Craftsman Clock Plaque
Text, photos & design by Tom Hintz
(Top) My new Craftsman Clock /Plaque.
(Bottom) the edges of the mock blade are sharp, so I inset the clock. Besides, it looks cool.
Click images to enlarge
A while ago, my wife gave me one of those Craftsman (Sears) clocks, made from a replica 10-inch circular saw blade. Since then, I have been trying to decide the best way to display it. Just hanging it on the wall, as was the original design intent, was an option. Being a woodworker with a shop full of equipment, I felt obligated to explore more creative ideas.
Finally, I realized that there were two things many woodworkers lack. First is a reality-based concept of the passage of time. Once in the shop, many of us lose ourselves in the glee of woodworking, with promises of "just an hour or so" fading quickly from our consciousness.
I also realized that most woodworking shops lack a good mirror in which we can take stock in just how cute we woodworkers tend to be, especially with a fine coat of oak dust highlighting our striking facial features.
As I entered the design phase I pulled out my very best scraps of southern yellow pine, the clock and a 12 X 12-inch beveled mirror originally cast aside because of a small chip in it's edge. An uncharacteristic burst of creative thinking resulted in a unique, somewhat useful, and cheap addition to my project list.
I knew the clock would have to be inset somehow. The edges of the mock-blade face are rather sharp. Since I am able to nick myself with objects commonly thought incapable of inflicting such injury, shrouding the clocks teeth safely within some form of smooth frame would reduce the chances of future blood-letting on my part as well as look cool.
Recently we had rescued a circle cutting router attachment from the closeout bin at Lowe's. I realized that this tool, in conjunction with a never-used cove bit, could be the start of an attractive presentation for the clock. After gluing up a blank, I laid out the necessary circles. I attached my circle-cutting band saw attachment (made from the ShopNotes plans) and cut the top half-round section of my panel. Then I routed a half-inch-deep cove in a full circle, one-half-inch inside that. I like common dimensions in projects.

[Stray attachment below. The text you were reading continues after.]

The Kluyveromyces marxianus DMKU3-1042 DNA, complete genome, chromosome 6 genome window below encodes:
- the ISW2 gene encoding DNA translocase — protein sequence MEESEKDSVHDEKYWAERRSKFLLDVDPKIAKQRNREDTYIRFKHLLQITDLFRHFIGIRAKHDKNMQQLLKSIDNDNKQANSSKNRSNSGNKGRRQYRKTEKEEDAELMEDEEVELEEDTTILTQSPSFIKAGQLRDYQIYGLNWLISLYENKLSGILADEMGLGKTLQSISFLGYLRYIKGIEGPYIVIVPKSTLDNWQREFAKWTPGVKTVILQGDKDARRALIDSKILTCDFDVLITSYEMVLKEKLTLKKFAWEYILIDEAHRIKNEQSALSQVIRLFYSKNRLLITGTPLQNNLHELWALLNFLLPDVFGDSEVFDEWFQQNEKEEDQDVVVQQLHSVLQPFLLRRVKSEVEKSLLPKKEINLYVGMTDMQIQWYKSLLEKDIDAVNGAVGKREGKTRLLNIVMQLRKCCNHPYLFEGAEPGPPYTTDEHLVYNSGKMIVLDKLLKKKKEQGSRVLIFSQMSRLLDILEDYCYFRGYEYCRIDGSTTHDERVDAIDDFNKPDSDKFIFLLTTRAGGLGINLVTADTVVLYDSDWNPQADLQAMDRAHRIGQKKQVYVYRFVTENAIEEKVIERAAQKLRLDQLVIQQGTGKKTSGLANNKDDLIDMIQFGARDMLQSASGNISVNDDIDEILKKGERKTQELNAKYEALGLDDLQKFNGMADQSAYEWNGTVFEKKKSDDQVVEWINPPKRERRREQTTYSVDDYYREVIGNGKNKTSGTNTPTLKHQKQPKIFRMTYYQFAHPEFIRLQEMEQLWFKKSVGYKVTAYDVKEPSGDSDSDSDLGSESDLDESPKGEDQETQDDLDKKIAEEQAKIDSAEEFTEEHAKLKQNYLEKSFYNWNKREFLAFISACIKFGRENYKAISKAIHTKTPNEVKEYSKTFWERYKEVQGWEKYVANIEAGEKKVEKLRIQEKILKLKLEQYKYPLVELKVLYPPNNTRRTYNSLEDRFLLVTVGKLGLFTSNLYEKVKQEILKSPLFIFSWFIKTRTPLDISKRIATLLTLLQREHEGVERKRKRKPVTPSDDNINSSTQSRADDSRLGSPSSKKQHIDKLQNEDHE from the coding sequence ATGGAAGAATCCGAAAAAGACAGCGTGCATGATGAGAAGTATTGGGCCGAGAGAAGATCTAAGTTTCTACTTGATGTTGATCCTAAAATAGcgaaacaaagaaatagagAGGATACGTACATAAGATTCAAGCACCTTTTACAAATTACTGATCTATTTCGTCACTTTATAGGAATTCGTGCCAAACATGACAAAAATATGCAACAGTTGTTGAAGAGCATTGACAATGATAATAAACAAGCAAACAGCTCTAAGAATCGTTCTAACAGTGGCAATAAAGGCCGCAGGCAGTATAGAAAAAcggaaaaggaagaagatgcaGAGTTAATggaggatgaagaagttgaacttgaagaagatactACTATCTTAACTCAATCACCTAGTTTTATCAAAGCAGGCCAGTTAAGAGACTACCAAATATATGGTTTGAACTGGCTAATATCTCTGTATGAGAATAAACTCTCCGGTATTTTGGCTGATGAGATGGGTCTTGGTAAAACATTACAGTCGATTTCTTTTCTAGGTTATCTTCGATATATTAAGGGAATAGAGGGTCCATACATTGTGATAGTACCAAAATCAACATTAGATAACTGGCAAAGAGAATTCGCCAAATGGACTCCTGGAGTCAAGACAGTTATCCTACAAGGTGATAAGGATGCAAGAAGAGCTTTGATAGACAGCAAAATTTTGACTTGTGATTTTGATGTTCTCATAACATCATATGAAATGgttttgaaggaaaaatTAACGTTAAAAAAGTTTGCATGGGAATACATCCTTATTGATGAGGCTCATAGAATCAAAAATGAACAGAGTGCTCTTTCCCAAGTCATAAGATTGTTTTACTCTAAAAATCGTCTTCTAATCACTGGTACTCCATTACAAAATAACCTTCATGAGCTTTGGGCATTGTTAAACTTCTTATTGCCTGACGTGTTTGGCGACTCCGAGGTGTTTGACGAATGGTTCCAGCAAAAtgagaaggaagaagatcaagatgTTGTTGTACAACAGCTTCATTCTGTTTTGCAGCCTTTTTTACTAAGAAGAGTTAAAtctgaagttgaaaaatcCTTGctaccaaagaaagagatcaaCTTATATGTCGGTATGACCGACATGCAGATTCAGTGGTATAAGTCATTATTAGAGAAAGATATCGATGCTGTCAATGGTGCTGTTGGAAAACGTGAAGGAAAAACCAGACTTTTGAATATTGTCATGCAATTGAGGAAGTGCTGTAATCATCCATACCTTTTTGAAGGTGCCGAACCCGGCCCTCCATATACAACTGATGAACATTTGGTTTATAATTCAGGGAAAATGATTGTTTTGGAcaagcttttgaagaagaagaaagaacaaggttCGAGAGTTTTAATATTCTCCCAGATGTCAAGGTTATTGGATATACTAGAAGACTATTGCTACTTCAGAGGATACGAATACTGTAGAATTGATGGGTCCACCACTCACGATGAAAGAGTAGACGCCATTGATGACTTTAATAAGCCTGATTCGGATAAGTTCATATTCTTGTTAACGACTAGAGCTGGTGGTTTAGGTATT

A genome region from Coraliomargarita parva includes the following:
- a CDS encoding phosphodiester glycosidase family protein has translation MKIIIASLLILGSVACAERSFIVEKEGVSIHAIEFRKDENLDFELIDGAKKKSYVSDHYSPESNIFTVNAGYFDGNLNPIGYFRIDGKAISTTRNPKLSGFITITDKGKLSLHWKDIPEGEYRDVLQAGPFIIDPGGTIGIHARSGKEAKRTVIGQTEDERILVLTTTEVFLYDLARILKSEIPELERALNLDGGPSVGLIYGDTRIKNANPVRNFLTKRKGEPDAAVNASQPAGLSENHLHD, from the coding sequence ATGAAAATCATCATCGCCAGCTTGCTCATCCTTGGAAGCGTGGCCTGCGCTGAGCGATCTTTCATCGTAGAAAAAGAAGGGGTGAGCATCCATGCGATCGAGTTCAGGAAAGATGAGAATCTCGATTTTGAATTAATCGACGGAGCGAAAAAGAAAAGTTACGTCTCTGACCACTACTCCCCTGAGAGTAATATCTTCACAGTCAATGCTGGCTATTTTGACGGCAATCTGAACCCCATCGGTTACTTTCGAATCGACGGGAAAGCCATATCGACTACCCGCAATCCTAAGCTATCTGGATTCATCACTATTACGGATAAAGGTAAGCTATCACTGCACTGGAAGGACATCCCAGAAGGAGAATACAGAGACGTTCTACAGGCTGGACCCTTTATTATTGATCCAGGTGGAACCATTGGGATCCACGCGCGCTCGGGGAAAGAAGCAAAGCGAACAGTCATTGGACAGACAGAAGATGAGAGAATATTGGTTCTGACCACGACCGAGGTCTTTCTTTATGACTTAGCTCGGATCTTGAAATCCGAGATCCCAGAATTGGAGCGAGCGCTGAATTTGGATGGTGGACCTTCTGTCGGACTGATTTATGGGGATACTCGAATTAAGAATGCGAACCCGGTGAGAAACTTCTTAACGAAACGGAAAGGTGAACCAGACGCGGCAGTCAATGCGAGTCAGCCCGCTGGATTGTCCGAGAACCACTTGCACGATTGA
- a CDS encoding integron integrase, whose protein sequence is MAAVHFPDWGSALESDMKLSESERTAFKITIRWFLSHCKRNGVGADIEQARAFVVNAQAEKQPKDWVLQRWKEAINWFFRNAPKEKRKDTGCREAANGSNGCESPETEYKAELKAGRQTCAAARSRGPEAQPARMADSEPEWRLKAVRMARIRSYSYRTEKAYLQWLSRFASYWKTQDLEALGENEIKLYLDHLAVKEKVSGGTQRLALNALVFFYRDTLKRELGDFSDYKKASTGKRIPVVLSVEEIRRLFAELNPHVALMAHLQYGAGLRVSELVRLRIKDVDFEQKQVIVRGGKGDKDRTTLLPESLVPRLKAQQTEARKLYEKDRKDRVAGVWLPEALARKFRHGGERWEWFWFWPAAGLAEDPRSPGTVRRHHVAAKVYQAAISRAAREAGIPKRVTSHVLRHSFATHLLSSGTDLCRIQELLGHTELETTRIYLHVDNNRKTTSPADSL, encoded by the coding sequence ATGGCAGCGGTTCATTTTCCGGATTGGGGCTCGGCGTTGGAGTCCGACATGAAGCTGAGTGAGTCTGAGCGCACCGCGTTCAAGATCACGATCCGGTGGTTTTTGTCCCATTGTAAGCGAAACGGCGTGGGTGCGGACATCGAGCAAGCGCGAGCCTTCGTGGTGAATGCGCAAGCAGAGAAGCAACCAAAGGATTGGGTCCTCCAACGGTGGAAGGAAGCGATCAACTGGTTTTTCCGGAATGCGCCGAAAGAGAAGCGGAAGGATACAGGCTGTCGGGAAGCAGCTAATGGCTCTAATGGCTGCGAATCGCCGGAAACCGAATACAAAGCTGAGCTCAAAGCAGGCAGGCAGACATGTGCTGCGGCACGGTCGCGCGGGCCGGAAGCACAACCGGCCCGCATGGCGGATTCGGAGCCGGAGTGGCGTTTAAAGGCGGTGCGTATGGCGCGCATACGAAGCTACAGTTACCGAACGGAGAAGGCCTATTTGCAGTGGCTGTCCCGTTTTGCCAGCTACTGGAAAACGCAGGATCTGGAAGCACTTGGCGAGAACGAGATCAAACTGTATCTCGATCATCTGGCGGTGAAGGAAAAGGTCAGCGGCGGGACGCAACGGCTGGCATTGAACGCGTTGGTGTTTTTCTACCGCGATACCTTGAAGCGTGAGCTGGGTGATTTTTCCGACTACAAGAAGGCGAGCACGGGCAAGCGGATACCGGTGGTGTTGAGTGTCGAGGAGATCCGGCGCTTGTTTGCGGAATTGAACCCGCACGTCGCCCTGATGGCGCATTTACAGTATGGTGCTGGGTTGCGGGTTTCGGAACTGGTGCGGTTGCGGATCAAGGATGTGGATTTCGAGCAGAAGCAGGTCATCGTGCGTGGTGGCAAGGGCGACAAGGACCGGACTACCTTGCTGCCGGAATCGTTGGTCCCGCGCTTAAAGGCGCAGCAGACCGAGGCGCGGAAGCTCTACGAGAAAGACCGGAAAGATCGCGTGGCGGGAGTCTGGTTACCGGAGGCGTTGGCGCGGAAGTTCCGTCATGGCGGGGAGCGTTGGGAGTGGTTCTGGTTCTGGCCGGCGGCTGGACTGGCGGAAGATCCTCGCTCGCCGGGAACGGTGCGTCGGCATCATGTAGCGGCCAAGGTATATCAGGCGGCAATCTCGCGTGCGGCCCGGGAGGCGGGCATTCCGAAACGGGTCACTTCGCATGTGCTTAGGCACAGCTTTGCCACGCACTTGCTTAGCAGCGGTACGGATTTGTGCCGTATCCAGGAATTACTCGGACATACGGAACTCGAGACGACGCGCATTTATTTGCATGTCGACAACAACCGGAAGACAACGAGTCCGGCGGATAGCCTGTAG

Then, switching to my half-inch straight-cutting bit, I plowed out the rest of the material within the circle. The depth? One-half inch of course! A little work with the random orbital sander and my recess was nearly complete. Adding a square cutout in the center of the plowed-out circle to accept the clock mechanism completed the recess portion of the project.
Next, I cut stiles, rounded both ends with the above-mentioned circle-cutting fixture, and then attached them to the sides of the primary blank with glue and biscuits. I cut the bottom rail to complete the mirror surround, with an arch on the bottom edge to make someone, somewhere think Gustav Stickley may have had something to do with the project. As an afterthought, I ran the bottom rail through my thickness planer, thinning it sufficiently to produce a nice shadow line where it met the stiles.
With all these pieces glued and biscuited, I routed a 3/8 X ¼ inch rabbet in the back of the mirror surround for the Luan plywood mirror backing.
With everything assembled, sanded, rounded over and generally massaged, I added the shaker pegs on which I probably won't hang anything and sent the piece on to the finishing department; my wife.
The wife applied stain, clear gloss polyurethane and coated the recess area with a deep forest green enamel.
When the finish had dried I squeezed liberal amounts of mirror adhesive onto the surfaces beneath the mirror and clock, then pressed both in place, aligning them in their recesses. I then set the completed assembly aside to wait the prescribed 36 hours for the mirror adhesive to cure. Less than 24 hours later (I do not wait well) the clock was hanging on the wall.
The result is quite impressive to me, and hopefully some of you. Not bad for a spur-of-the-moment creation out of the scrap bin!
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